The 2019 Party in the Park planning got off to a great start at Surly Brewery, Co. on March 18. Many attendees enjoyed social time with a tour of brewery prior to the official Kickoff. Even those supporters who could not attend in person were able to watch the live stream of the Kickoff on the Rein in Sarcoma Facebook page.
Amy Hoban and Allison Mulcahy, our Event Co-chairs, ‘kicked off’ the official Party in the Park planning. Each member of the Party Leadership team shared the activities of their sub-committees, which include Logistics, Picnic, Registration, Merchandise, Raffle, Auction, Marketing, Volunteer Coordination, Luminaries, Concessions, Ring Toss and Garden of Hope. To highlight a few areas:
On Saturday, March 16th the 2018-19 Rein in Sarcoma Scholars hosted a celebration to thank their mentors, sponsors and Rein in Sarcoma leaders at Camp Sacajawea Retreat Center in Lebanon Hills Regional Park. Over the past 10 years, 39 sarcoma scholars from the University of MN and Mayo Medical Schools have worked together and separately to educate their fellow students and the public about sarcoma cancers. This education consists of the warning signs of sarcoma, achieving a proper and timely diagnosis, and treatment options. The celebration included lively conversations, a 10-year slide show review, and an initial report on the impact and the success of the scholar program.
The 2018-19 class of scholars include Taylor Weiskittel, Mylan Blomquist (Mayo) Colleen Bell, Alexander Kuhne and Kyle Lau (University of Minnesota). The honored guests were: Dr. Kathryn Dusenbery, who conceived of and has organized the Sarcoma Scholar Program since 2009 and Dr. Scott Okuno, mentor of the Mayo Scholars since Mayo was added to the program in 2014.
Jan and Tim Maudlin, who sponsor the Sarcoma Scholar program through the RIS Jan Maudlin Named Fund, attended as very special quests - the scholars were anxious to meet their sponsors and particularly wanted to thank them in person. Jan, a sarcoma survivor, and Tim believe educating future physicians is an important contribution to the quality of care for future generations of sarcoma patients.
Attending RIS leaders were Executive Director - Janelle Calhoun, Board Vice President - Lisa Griebel (also a survivor), Naomi Bowman - Health Programs Coordinator, and Sue and Pete Wyckoff, RIS co-founders (Sue also chairs the Red Flags Education Committee).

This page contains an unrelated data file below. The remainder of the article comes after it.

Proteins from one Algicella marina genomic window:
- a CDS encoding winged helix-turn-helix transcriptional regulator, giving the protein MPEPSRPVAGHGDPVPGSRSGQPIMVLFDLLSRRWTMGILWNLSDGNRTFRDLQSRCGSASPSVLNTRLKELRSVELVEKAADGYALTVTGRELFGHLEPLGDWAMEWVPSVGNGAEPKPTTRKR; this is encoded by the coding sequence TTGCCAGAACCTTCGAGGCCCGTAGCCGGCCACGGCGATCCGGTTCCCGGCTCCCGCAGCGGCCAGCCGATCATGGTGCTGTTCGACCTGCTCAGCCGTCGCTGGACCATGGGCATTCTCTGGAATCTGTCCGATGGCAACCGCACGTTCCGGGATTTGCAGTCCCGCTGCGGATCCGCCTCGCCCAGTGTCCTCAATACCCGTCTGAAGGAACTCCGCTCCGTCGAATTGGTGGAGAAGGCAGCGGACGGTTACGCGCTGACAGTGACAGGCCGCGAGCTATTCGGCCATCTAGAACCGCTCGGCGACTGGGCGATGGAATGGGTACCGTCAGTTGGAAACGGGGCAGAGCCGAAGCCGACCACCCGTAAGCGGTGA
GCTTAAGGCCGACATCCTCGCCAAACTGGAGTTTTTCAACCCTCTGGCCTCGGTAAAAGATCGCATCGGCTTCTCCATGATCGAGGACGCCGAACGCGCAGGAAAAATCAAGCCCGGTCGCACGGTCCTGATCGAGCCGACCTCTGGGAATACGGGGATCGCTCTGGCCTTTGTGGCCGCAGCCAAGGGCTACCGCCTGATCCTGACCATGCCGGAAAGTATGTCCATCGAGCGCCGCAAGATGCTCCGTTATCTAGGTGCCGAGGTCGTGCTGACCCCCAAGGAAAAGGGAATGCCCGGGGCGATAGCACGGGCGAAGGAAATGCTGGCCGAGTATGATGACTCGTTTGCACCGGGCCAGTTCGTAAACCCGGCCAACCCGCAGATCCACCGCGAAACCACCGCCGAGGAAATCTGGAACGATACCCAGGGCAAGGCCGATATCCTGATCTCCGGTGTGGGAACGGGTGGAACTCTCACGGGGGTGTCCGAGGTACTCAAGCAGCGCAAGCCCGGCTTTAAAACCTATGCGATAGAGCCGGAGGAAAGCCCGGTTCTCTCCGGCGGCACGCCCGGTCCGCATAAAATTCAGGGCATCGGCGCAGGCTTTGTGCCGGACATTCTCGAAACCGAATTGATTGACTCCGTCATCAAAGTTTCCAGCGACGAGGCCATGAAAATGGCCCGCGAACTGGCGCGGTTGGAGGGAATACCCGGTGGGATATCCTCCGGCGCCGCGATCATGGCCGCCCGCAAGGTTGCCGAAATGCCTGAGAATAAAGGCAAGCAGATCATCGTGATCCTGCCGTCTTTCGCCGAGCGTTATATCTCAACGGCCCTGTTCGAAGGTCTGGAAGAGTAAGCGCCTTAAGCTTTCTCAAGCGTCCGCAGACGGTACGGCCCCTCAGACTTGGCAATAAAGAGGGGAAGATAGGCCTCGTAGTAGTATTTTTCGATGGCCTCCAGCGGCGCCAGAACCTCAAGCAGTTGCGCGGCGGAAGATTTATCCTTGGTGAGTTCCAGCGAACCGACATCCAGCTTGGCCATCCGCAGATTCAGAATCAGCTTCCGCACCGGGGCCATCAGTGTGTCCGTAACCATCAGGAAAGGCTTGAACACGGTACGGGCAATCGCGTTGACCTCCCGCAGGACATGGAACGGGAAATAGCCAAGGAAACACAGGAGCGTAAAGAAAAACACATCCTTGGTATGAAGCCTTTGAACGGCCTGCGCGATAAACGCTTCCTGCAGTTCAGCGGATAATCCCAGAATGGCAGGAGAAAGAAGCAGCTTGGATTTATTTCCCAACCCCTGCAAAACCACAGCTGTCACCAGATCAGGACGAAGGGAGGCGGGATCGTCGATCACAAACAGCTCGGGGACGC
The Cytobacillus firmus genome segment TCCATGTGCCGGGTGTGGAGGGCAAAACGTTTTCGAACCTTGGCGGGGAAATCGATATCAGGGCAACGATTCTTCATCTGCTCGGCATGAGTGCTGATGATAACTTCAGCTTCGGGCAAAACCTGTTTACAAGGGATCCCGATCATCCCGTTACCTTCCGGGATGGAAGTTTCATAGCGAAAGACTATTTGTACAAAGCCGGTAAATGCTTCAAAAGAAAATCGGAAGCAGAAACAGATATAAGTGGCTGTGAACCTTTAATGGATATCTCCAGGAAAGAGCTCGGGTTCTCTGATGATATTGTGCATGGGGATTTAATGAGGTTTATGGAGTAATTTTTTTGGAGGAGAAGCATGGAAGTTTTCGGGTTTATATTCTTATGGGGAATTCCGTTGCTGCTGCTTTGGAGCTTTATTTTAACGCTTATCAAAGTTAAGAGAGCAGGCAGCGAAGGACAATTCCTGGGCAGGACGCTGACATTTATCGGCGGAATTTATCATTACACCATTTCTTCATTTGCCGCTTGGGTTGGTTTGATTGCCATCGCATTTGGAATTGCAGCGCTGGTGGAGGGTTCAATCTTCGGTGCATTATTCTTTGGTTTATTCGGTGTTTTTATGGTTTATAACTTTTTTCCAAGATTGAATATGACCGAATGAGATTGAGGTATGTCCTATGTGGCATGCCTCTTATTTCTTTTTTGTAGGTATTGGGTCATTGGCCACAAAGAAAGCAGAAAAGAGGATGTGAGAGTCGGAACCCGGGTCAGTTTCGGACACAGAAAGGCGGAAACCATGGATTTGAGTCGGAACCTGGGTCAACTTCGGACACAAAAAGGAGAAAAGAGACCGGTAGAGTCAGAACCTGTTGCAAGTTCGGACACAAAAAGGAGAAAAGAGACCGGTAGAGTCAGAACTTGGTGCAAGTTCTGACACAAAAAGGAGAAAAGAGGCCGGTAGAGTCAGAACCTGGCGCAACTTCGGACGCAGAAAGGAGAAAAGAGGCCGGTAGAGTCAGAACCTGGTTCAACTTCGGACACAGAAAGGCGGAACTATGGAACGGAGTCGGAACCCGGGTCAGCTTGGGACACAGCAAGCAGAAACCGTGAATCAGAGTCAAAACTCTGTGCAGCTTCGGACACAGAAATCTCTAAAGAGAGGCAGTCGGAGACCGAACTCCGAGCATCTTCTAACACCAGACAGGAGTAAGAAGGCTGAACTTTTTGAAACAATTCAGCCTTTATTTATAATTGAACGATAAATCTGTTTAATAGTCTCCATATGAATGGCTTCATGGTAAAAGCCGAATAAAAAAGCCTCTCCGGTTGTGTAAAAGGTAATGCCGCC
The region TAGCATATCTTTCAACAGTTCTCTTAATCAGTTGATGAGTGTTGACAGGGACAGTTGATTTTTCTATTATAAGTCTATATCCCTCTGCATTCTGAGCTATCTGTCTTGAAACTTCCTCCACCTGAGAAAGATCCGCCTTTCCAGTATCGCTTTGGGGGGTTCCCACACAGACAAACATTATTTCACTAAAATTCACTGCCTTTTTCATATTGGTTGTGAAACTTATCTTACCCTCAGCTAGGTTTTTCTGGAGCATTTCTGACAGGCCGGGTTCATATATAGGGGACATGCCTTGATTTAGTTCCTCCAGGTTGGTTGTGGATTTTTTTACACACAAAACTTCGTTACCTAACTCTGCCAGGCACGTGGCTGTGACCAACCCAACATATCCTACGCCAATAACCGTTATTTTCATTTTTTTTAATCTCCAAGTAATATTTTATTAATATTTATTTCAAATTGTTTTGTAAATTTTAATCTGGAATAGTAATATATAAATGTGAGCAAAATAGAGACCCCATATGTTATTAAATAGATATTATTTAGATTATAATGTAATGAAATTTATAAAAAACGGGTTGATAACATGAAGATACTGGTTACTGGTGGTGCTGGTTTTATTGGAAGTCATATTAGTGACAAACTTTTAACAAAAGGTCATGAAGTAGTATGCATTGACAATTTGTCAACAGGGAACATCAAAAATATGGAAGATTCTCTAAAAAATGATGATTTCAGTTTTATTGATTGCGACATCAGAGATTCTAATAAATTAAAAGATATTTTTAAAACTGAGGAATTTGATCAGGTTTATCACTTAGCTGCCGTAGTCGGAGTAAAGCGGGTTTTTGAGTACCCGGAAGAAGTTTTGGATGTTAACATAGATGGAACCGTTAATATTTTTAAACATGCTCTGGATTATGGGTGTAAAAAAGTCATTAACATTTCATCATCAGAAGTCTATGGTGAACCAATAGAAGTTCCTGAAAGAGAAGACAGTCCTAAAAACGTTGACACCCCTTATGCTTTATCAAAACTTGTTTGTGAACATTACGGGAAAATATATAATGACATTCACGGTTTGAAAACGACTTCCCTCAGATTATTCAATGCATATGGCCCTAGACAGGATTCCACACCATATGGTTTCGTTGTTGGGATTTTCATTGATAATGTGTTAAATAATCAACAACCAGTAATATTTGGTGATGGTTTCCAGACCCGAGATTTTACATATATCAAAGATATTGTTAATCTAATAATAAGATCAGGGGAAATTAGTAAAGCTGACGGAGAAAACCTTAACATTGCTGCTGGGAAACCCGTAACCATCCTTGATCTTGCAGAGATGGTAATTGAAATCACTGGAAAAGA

This year’s scholars surveyed the former scholars to find out where they are, their chosen medical career path, and what aspects of the Sarcoma Scholar Program were valuable to them. So far, over 50% have completed the survey. Many good ideas were generated in a lively discussion of how to strengthen and increase the educational impact of the program. We are excited to see the next ten years unfold, as the first 39 RIS Sarcoma Scholars move into their medical careers and the next generation continues to educate and raise awareness about sarcoma cancer.
Neither rain, sleet, nor snow deterred our University of Minnesota Sarcoma Scholars, Alex Kuhne and Colleen Bell, from arranging an informational lecture for their medical school peers. After having to reschedule twice because of the inclement weather, the UMN-Twin Cities lecture was held on March 12. Dr. Katie Dusenbery gave a very informative lecture on sarcoma – how to diagnose it and the importance of getting the diagnosis quickly and correctly to improve the outcomes for patients.
She was followed by college freshman, Miranda Mead, who told of the agonizingly long time she was improperly treated and waited for an accurate diagnosis. After several months, her mother asked for an MRI and Miranda was diagnosed with Stage IV Ewing Sarcoma. Miranda completed her treatment two and a half years ago and is now disease free. The students listened attentively while enjoying pizza. The RIS Red Flags Education Committee provided each student with a golf ball with the red flags of sarcoma attached and asked them to fill out a survey on their thoughts of the golf ball as an educational tool.
A few days earlier on March 7, scholar Kyle Lau organized a sarcoma lecture at the University of Minnesota Duluth Medical School. Dr. Christian Ogilvie presented the sarcoma lecture and answered questions. Sarcoma survivor, Annette Bonaventura told the story of her long road to receiving an accurate diagnosis. She talked about having sarcoma in both her leg and arm and her ongoing work to regain as much function as possible.
The students were engaged throughout the evening. During the lectures they enjoyed a wonderful dinner from Kyle’s family’s restaurant. Following the lecture they stayed to talk with Dr. Ogilvie and Annette and to seek more information about sarcoma and the scholar application process. They also received the red flags of sarcoma golf balls. Both events were well received and we are grateful to Thrivent for providing grants to pay for the food.
Our Mayo Sarcoma Scholars are working to arrange an April sarcoma luncheon in Rochester.